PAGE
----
Jones, a fourth class municipality in Isabela province had creatively found a way of generating jobs by using an indigenous material like talahib, a type of grass which grows abundantly in the area. Innovative minds and creative hands of students, housewives and farmers transformed the talahib into saleable items like wall decors, flower vases, lampshades, candle holders and multi-purpose racks. The municipal government in coordination with the Department of Trade and Industry, the Association of Barangay Captains and the National Manpower and Youth Council launched a trade fair in 1992 to discover local talents on creative craftsmanship using indigenous materials. These products were not only sold locally but also exported to other countries. Skills training on weaving were conducted for volunteers from the different barangays. To ensure stable and sufficient supply of talahib, the municipal government coordinated closely with the farmer suppliers.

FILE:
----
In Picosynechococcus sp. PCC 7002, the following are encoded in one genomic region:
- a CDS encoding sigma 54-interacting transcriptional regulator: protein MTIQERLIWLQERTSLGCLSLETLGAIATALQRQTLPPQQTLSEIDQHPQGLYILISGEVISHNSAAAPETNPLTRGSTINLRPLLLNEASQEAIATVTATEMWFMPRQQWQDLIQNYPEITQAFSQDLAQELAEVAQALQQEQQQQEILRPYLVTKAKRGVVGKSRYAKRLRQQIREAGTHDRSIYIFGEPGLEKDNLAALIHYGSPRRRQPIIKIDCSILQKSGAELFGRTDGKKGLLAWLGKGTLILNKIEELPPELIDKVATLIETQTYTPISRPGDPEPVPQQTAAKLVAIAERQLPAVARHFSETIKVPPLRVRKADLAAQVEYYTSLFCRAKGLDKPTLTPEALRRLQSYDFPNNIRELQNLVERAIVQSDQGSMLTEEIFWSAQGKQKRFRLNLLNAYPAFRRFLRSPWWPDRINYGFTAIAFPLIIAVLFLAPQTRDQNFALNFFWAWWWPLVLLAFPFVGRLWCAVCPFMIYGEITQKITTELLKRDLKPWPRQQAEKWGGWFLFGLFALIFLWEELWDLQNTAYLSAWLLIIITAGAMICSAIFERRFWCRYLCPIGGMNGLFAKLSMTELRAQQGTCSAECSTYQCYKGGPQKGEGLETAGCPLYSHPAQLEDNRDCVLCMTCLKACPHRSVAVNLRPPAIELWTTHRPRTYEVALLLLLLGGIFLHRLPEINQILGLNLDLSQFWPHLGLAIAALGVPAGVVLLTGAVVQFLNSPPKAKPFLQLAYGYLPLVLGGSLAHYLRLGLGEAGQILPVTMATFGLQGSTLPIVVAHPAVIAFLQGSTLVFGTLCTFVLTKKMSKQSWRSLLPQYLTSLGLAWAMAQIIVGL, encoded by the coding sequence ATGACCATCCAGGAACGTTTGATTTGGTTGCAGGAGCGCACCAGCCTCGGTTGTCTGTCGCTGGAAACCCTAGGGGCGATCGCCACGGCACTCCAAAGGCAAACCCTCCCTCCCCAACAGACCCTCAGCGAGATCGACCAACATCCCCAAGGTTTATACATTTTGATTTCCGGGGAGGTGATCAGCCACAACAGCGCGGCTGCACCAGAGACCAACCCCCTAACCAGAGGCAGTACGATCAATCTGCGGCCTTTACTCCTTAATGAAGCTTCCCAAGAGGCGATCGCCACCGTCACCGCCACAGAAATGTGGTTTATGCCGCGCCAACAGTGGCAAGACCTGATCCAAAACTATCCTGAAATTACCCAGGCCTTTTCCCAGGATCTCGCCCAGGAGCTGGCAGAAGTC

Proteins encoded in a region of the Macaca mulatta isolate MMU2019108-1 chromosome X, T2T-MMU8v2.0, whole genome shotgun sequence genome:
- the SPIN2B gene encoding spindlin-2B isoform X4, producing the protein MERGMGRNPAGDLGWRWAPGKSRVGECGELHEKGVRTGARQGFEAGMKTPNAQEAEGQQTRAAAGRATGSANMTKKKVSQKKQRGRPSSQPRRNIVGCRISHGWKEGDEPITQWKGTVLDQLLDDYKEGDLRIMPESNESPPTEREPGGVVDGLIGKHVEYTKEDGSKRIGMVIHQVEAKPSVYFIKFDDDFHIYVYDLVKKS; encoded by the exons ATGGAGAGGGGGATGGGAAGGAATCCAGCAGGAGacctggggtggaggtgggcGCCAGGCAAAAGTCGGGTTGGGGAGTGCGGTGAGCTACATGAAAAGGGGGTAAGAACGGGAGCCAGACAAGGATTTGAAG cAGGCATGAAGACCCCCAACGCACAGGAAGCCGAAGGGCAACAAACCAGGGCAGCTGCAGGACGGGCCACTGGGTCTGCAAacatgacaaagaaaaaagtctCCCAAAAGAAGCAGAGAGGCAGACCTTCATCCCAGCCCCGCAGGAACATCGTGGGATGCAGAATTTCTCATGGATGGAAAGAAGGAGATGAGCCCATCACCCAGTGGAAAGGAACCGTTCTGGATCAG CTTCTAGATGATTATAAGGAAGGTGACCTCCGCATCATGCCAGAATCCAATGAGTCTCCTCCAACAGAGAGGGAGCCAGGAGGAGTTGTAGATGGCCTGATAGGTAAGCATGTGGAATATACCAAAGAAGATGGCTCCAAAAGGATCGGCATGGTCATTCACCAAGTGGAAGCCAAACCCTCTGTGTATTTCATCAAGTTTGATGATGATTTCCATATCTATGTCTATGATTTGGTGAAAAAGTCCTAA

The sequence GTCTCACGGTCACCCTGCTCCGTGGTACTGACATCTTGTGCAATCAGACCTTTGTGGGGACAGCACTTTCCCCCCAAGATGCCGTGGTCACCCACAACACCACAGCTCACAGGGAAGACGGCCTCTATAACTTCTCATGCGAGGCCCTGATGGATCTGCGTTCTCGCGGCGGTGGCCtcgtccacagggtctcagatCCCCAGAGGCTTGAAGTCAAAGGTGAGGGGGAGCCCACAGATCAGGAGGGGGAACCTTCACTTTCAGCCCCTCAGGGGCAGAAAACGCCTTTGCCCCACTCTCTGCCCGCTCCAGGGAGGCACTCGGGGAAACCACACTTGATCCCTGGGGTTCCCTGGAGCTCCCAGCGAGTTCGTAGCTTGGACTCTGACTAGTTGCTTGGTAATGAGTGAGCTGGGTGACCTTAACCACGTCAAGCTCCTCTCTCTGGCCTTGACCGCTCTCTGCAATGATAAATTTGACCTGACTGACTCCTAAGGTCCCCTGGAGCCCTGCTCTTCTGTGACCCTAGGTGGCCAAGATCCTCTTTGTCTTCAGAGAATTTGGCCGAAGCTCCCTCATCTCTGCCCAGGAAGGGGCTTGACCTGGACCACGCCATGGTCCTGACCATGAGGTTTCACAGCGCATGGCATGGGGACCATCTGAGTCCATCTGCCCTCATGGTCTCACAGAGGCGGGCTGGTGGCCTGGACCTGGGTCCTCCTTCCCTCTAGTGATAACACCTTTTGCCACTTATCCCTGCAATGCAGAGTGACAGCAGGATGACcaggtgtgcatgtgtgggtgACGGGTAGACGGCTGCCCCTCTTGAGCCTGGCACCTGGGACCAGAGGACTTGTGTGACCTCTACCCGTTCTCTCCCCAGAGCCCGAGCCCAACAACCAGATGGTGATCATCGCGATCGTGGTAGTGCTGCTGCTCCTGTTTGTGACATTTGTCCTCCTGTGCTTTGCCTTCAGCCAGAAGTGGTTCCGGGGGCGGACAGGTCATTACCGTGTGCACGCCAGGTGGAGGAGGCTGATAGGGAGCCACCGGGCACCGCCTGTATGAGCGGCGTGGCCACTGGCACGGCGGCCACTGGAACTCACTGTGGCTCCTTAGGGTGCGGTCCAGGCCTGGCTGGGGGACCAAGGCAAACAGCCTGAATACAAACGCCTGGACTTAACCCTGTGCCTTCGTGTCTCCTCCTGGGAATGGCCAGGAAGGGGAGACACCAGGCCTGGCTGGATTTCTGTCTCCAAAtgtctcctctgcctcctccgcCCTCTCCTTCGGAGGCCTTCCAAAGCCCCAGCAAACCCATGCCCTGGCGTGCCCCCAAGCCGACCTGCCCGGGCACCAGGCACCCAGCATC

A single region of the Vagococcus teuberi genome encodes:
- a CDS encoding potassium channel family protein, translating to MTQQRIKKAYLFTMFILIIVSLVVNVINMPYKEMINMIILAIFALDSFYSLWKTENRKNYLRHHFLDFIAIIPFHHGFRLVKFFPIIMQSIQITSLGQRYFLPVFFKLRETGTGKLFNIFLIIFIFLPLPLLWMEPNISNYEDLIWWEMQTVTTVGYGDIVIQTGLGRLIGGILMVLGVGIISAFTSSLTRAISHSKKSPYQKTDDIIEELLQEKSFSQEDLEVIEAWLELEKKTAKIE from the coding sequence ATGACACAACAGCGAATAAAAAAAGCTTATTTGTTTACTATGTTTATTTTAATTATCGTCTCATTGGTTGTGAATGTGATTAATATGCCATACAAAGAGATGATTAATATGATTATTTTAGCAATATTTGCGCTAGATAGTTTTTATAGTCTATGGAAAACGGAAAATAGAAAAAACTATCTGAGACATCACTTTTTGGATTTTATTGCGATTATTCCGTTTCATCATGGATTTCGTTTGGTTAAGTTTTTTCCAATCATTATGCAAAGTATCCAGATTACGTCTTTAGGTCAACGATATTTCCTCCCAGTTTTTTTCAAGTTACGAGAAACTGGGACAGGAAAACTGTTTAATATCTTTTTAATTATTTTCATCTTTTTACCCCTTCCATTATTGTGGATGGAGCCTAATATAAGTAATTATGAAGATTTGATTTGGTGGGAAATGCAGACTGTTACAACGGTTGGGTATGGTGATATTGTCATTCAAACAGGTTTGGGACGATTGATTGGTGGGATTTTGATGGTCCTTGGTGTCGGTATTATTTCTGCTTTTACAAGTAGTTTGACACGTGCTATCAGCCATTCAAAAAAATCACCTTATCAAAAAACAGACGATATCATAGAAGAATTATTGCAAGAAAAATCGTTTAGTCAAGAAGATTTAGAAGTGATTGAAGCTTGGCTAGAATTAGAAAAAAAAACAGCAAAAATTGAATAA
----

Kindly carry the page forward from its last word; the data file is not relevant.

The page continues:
During the 3-year program implementation, employment was generated for 150 summer students, 306 out-of-school youths and housewives and 279 full time weavers. In addition, on-call weavers from the six barangays can be relied on to absorb the increase in production demand. Weavers earned as much as P240 per day depending on their skills and speed. The farmers increased their talahib. Some of them became independent manufacturers of handicraft and marketed their products to the municipality through a buy-back agreement. Idle time of the youth had been made productive thereby reducing youth-related problems in the area. The women earned additional income which were used in sending their children to school and in providing additional food and for their other daily needs.
This program is recognized as a Trailblazing Program, a finalist for the 1997 Galing Pook Awards.